Airlines warn they may not survive without bailout

By Justin Harper
Business reporter

Passenger planes of discount airline EasyJet stand on the tarmac at Berlin-Schoenefeld Airport.Image source, Getty Images

The bosses of EasyJet and Lufthansa have said some airlines may not survive without government support if the coronavirus pandemic drags on.

The warnings came just hours after Qantas became the latest major airline to cancel its international flights.

At the same time India is reportedly preparing a rescue package to support its carriers.

It comes as airlines around the world are being forced to cancel services as travel demand dries up.

"The longer this crisis lasts, the more likely it is that the future of aviation cannot be guaranteed without state aid," said Lufthansa chief executive Carsten Spohr.

Lufthansa has already held talks with the German government about providing special loans.

Mr Spohr's comments were echoed by the boss of UK carrier EasyJet, Johan Lundgren, who also warned that airlines could go bankrupt without state aid.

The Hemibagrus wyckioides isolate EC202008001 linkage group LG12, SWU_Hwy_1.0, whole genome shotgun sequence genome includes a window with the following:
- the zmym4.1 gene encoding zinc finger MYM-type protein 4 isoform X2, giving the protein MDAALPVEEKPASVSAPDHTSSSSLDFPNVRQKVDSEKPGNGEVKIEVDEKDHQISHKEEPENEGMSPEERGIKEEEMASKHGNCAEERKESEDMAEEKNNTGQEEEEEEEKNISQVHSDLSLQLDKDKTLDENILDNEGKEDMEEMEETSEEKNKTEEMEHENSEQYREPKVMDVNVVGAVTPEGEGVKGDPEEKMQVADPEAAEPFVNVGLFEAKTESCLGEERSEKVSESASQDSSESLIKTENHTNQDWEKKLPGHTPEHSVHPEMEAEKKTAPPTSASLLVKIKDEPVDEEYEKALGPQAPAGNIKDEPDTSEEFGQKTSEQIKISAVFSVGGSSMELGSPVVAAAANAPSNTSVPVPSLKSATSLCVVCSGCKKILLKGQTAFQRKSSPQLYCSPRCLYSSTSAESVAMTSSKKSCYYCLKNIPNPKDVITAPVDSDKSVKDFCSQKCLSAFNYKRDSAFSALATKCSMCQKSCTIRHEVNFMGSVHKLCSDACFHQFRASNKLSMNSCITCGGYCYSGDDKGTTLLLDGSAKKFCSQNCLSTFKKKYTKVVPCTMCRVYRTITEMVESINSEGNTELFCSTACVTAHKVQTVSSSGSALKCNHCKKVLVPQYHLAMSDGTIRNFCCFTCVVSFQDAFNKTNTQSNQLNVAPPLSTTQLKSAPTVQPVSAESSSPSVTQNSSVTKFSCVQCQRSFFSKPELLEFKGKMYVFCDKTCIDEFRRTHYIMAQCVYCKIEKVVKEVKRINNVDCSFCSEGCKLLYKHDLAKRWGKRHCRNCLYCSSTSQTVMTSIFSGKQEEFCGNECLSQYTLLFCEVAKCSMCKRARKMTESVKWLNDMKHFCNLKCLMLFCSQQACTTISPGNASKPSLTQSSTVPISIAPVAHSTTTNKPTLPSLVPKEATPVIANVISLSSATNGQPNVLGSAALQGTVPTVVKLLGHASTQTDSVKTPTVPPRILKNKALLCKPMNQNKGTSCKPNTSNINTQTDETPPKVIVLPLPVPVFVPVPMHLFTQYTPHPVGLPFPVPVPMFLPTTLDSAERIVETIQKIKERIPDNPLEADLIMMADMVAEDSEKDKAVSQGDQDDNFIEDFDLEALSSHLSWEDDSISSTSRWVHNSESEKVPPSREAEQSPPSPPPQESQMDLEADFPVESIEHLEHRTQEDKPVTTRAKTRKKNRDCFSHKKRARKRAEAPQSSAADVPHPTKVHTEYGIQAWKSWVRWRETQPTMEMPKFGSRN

"If you take EasyJet as one of the more stable operators in normal times, if this goes on for an extended period of time you're going to have a lot of failures around the airline industry," Mr Lundgren told the BBC's Today programme. "I have been working in the industry for 30 years and I have never seen anything like this."

India may be set to join a growing list of governments offering aid to its aviation industry. The Finance Ministry is considering a proposal worth up to $1.6bn (£1.4bn) that includes temporary suspension of most taxes levied on the sector, according to reports.

Earlier on Thursday, Qantas became the latest major airline to cancel international flights as it struggles during the pandemic. The carrier said it would send home two-thirds of its 30,000-strong workforce.

The Australian flag carrier and its low-cost unit Jetstar will suspend all overseas flights from late March to at least the end of May.

"Demand has evaporated," Qantas chief executive Alan Joyce said in a note to employees. "We have no work for most of our people. We have to make difficult decisions to guarantee the future of the national carrier."

The airline industry is facing its biggest crisis since the September 11 attacks almost two decades ago, with several airlines on the brink of collapse.

"If you were not financially healthy going into the crisis, then you are very vulnerable now," said Greg Waldron at Flight International magazine. "What we are seeing is unprecedented."